AM Radio vs Satellite: Emergency Response Spotlight


Earlier this month, SiriusXM announced an expanded deal with the Federal Emergency Management Agency (FEMA), aiming to enhance the connectivity of FEMA’s Integrated Public Alert & Warning System. The timing came as AM pins many of its hopes for a continued and lasting role in the auto dashboard on its EAS connectivity. So how does satellite compare to AM in case of an emergency?

The satellite broadcaster is required to relay only national EAS messages on its one free, open channel for advertising its own service, colloquially known as the “Barker Channel”. They do not relay National Weather Service alerts, nor anything from state or local public authorities. There has never been a national EAS alert, which are reserved for Presidential messages and mass catastrophes on the scale of nuclear events. Until now, all EAS messages are local, none of which SiriusXM carries. This limitation means SiriusXM cannot fully replace AM radio as the backbone of the EAS system.

Primary Entry Point stations play a crucial role in distributing messages to other stations. The vast majority of these are high-powered, hardened AM stations. AM PEP stations are monitored by other radio stations. SiriusXM does also act as a PEP in case of emergency.

Of course, in the event of a national emergency, there is approximately 10% of America that isn’t covered by AM radio. Satellite radio does have a wider coverage map, but it can be more adversely affected by terrain, like heavily wooded areas. Further, their signal can be blocked in areas where SiriusXM’s terrestrial repeaters are not available, such as valleys and obstructed horizons.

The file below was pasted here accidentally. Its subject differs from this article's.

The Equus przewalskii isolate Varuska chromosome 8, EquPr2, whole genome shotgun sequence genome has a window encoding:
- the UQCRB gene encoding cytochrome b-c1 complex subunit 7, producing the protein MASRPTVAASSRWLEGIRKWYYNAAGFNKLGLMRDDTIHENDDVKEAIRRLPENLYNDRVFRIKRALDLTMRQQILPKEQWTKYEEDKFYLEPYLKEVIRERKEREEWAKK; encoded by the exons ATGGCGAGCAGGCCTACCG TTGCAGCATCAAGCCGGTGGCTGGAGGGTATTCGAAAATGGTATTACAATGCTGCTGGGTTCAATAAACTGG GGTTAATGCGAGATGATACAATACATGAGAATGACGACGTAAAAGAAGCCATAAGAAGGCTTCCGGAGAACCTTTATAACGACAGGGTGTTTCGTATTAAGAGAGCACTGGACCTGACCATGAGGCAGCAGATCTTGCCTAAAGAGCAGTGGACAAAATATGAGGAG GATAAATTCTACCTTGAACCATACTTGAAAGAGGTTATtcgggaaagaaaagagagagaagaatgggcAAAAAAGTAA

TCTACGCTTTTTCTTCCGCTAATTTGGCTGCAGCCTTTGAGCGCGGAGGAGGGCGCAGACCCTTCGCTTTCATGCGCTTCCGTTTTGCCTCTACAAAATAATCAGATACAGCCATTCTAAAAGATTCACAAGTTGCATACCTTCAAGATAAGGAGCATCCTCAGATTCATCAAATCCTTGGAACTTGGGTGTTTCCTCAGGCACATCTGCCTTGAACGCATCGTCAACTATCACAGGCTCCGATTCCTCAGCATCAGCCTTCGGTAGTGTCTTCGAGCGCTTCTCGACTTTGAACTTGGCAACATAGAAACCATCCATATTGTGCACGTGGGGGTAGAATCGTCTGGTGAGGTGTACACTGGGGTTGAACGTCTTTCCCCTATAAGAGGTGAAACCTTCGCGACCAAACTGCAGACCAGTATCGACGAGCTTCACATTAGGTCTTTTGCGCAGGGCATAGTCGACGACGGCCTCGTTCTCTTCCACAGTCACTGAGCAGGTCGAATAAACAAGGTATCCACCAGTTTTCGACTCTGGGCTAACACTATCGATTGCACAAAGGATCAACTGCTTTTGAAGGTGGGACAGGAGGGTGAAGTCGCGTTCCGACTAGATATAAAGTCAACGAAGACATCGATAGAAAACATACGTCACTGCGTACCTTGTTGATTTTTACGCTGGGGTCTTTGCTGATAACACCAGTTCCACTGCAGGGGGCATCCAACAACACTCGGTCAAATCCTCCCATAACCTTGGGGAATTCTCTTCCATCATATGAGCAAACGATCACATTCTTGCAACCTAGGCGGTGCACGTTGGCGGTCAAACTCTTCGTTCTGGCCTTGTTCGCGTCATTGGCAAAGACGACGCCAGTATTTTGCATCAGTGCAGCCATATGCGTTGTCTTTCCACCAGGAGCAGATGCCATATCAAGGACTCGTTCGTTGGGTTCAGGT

In the event of widespread power outages, SiriusXM repeaters would require generators and fuel reserves, similar to regular radio stations. However, the signal’s reach might be severely impacted if these repeaters ran out of fuel.

Although SiriusXM’s does offer service with FEMA, a deeper look reveals that AM radio remains crucial in emergencies, especially at the local level. Despite digital advancements, the robustness and accessibility of AM radio in emergencies underline its continuing importance in our lives.


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